On the Isle of Evia, Scientology Volunteer Ministers Help Flood Victims Clean Up Their Homes
Greek Volunteer Ministers fulfilling their motto: Something Can Be Done About It.
When thunderstorms triggered flash floods, destroying some 3,000 homes on the Greek island of Evia last month, a team of Volunteer Ministers from the Athens Church of Scientology reached out with help.
Volunteers cleaned out caked mud that coated the floors and helped carry out furniture to dry. They stripped out soggy carpeting. They did whatever was needed to keep the mildew and mold from destroying homes.
“We also applied simple Scientology procedures called assists to help people over the emotional shock they suffered,” said the lead Volunteer Minister. Assists are techniques developed by Scientology Founder L. Ron Hubbard that relieve the emotional and spiritual factors in stress and trauma.
Volunteer Ministers respond to disasters great and small. Whether helping a neighbor cope with a family problem or an upset at work or traveling to another city or halfway around the world in the wake of fire or earthquake, they live by their motto that no matter the situation “Something Can Be Done About It."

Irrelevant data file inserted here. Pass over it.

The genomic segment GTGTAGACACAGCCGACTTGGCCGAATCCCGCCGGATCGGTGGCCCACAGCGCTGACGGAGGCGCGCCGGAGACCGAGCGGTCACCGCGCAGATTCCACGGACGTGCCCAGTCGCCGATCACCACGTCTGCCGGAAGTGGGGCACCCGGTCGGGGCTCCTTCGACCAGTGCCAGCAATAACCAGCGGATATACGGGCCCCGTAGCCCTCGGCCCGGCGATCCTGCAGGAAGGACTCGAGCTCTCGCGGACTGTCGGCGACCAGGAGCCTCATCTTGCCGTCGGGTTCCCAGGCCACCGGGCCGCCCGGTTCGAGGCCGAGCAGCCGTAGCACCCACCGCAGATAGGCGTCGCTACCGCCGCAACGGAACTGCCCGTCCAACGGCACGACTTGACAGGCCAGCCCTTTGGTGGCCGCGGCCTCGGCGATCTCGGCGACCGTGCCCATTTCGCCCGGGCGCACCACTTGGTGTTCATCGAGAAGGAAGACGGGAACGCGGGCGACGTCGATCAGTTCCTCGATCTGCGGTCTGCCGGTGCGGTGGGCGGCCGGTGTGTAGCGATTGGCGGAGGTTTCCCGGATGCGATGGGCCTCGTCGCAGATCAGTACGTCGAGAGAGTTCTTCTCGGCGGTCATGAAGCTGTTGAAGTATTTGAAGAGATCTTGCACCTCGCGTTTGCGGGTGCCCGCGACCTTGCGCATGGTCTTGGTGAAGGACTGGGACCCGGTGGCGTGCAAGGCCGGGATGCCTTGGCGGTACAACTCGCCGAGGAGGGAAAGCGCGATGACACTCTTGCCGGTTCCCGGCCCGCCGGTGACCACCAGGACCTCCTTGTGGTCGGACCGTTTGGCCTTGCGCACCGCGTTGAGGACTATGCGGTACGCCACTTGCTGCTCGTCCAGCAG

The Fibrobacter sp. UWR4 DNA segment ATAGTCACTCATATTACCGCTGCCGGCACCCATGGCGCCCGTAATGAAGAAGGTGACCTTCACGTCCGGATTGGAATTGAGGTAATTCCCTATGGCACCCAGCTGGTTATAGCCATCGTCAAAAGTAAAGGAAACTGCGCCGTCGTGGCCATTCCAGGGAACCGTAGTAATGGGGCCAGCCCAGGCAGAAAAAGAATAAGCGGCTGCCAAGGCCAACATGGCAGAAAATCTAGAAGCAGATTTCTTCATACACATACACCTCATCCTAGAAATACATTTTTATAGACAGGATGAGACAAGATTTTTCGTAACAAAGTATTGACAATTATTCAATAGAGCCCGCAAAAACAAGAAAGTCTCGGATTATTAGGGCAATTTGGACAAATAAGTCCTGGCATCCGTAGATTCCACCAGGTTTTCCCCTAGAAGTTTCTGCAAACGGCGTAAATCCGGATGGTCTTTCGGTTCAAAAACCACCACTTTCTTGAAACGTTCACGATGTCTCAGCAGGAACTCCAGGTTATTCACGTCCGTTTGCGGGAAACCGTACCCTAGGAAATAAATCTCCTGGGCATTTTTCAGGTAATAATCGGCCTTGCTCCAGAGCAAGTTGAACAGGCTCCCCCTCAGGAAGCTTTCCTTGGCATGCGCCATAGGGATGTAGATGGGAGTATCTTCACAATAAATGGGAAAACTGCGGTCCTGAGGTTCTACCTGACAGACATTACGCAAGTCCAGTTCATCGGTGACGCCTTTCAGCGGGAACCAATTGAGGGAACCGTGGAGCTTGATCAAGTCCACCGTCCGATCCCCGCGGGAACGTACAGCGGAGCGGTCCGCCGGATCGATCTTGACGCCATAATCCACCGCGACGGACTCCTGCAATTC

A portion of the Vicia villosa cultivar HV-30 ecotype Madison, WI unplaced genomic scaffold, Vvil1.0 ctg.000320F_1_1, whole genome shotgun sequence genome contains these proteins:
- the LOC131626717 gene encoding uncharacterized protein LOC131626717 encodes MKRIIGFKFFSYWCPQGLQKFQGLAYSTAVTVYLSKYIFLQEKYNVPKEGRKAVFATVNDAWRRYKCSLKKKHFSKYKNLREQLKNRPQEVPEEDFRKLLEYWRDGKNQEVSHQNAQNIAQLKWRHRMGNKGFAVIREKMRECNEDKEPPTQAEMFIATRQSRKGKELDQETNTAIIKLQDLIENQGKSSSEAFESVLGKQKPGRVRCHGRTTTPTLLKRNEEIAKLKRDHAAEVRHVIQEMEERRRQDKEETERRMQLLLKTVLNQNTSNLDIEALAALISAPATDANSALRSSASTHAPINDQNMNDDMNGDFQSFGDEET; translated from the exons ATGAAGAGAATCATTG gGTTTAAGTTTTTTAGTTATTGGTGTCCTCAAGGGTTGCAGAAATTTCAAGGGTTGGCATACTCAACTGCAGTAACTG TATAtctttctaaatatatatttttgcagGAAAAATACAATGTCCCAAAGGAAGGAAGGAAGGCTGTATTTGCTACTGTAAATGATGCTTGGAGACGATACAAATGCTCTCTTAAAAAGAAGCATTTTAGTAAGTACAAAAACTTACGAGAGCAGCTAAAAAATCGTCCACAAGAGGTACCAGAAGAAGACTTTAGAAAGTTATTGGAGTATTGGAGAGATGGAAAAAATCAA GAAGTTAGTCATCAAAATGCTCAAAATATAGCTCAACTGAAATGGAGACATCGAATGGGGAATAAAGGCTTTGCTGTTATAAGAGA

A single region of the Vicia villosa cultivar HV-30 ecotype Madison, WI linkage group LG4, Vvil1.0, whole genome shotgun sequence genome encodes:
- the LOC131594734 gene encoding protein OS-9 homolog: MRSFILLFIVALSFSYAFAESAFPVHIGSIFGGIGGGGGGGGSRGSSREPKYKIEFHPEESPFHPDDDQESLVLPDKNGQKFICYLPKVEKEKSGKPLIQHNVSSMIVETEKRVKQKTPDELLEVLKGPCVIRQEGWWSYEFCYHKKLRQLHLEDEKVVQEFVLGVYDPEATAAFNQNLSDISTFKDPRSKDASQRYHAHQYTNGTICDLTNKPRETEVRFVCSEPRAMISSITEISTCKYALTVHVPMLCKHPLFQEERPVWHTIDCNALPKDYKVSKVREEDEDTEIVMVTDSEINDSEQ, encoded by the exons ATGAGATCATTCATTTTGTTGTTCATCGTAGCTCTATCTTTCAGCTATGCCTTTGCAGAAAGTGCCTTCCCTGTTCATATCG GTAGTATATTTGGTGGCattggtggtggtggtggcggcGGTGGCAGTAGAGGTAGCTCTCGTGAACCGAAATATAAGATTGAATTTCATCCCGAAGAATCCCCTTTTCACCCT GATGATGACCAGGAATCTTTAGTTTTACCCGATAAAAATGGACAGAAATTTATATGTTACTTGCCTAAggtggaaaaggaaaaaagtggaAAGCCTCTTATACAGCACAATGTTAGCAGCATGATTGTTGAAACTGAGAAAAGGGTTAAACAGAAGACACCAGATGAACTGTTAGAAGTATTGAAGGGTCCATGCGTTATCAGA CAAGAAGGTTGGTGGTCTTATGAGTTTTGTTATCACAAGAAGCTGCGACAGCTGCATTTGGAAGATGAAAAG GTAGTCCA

The Church of Scientology Volunteer Ministers program is a religious social service created in the mid-1970s by Scientology Founder L. Ron Hubbard. It constitutes one of the world’s largest independent relief forces. A Volunteer Minister’s mandate is to be “a person who helps his fellow man on a volunteer basis by restoring purpose, truth and spiritual values to the lives of others.” Their creed: “A Volunteer Minister does not shut his eyes to the pain, evil and injustice of existence. Rather, he is trained to handle these things and help others achieve relief from them and new personal strength as well.”
The Scientology religion was founded by author and philosopher L. Ron Hubbard. The first Church of Scientology was formed in Los Angeles in 1954 and the religion has expanded to more than 11,000 Churches, Missions and affiliated groups, with millions of members in 167 countries.
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